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APROJECT whereby, through the adoption of a new and simple method of capture, ten thousand square miles may be added to the available fishing grounds of our North Atlantic coast, is being earnestly advocated by the government Bureau of Fisheries.
Stretching from Cape Cod to Cape Hatteras is a vast area of sea bottom which, though fairly swarming with valuable finny species, is not fished at all. Its annual crop, which might feed the whole population of the United States, is allowed to go to waste. Ordinary methods of capture cannot be successfully used for most of these bottom fishes— especially the soles, whose mouths are
too small and weak to take or hold a hook.
One of the most delicious of the fishes served in our expensive restaurants is sole. Fried in crumbs, and called a "filet," it is a morsel for the gods. Yet it is nothing more nor less than a flounder—quite possibly hatched originally at one of the New England stations of the Fisheries Bureau. During the last fiscal year the Bureau hatched and liberated 889,000.000 such flounders, or "flatfish," at Wood's Hole, Gloucester, and Boothbay.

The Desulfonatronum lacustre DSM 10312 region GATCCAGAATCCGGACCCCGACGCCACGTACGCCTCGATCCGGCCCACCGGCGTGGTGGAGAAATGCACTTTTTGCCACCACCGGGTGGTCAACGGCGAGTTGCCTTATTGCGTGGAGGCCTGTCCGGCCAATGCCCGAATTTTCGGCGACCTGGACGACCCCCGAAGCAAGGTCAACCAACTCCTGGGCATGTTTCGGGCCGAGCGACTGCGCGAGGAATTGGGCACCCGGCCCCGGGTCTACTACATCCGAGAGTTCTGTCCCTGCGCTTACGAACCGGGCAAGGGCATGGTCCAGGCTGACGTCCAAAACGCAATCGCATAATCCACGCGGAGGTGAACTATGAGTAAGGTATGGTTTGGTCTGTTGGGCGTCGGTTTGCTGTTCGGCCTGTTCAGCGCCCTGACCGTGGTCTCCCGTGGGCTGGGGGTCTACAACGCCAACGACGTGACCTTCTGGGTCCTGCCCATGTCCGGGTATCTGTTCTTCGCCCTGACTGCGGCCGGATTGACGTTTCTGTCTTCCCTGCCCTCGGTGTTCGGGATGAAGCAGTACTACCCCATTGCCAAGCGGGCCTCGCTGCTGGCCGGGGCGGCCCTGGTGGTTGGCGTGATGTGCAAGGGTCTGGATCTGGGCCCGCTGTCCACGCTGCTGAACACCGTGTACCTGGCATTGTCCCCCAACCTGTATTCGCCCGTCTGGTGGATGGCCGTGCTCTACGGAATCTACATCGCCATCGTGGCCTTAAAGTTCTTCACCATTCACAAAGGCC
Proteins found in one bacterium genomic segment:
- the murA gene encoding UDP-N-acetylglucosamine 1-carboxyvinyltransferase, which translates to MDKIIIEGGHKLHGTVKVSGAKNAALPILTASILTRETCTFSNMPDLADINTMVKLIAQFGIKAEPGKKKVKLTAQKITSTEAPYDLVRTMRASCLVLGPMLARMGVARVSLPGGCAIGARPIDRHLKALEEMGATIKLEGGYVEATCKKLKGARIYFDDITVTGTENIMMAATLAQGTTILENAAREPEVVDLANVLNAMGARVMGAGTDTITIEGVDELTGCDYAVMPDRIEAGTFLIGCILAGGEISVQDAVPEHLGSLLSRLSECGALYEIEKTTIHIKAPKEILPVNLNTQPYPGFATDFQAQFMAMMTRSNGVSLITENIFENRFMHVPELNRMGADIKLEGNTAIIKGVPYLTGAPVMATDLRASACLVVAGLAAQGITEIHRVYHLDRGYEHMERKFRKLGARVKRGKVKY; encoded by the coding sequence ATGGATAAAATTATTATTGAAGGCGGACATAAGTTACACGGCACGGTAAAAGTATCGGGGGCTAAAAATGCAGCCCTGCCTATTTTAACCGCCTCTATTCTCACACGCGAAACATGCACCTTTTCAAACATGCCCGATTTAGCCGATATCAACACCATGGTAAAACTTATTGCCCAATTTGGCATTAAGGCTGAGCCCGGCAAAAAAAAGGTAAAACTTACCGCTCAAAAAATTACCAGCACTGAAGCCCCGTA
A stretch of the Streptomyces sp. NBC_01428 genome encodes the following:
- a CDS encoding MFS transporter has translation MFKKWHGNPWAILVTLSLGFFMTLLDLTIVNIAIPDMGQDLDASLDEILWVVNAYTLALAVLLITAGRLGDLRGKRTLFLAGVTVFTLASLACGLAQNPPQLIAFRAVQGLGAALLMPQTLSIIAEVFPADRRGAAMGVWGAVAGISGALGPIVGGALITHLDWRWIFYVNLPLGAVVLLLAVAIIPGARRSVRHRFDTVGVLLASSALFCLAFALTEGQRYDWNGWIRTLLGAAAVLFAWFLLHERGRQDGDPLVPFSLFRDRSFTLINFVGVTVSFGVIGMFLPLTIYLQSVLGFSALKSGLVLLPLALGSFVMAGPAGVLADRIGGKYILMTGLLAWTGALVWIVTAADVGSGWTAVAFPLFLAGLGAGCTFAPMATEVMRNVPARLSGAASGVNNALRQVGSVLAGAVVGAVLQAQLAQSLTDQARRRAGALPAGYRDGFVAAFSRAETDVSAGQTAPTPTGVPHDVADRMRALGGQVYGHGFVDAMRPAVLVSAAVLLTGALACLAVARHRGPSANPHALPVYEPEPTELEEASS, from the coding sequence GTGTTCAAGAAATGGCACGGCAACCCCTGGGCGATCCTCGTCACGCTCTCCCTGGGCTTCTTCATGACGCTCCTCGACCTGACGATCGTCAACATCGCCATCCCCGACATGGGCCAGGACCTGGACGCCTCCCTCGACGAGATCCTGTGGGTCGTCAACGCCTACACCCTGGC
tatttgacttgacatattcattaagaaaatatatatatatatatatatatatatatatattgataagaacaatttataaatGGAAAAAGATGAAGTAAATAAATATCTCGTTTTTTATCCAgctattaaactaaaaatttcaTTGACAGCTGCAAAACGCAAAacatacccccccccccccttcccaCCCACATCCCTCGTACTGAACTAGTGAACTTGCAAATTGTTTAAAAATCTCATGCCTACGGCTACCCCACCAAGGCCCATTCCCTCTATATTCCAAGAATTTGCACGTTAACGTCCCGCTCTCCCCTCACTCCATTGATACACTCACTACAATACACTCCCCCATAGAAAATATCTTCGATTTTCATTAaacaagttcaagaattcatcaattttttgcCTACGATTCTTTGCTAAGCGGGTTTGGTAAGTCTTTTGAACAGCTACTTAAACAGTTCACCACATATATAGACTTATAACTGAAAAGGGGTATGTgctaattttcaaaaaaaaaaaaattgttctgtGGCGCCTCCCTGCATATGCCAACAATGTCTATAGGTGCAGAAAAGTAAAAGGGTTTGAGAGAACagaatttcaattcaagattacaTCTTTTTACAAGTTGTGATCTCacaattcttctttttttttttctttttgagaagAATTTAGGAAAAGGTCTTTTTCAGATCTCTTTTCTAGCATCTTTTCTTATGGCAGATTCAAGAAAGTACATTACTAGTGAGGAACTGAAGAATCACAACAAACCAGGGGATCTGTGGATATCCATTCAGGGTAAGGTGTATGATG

Far superior, however, is the so-called pole flounder, or deep-sea flounder, which occurs in deeper waters. It is in texture and flavor so like the European sole, though of a different finny genus, that even an epicure cannot tell the difference. In 1877 it was first discovered in the deepest part of Massachusetts Bay; and since then it has been caught south of Cape Cod, at depths of one hundred fathoms or more, and by Agassiz off the entrance of Delaware Bay, at four hundred fathoms. The fish is a permanent resident throughout the year in the deep basin of Massachusetts Bay and along the edge of the continental slope for hundreds of miles up and down the coast.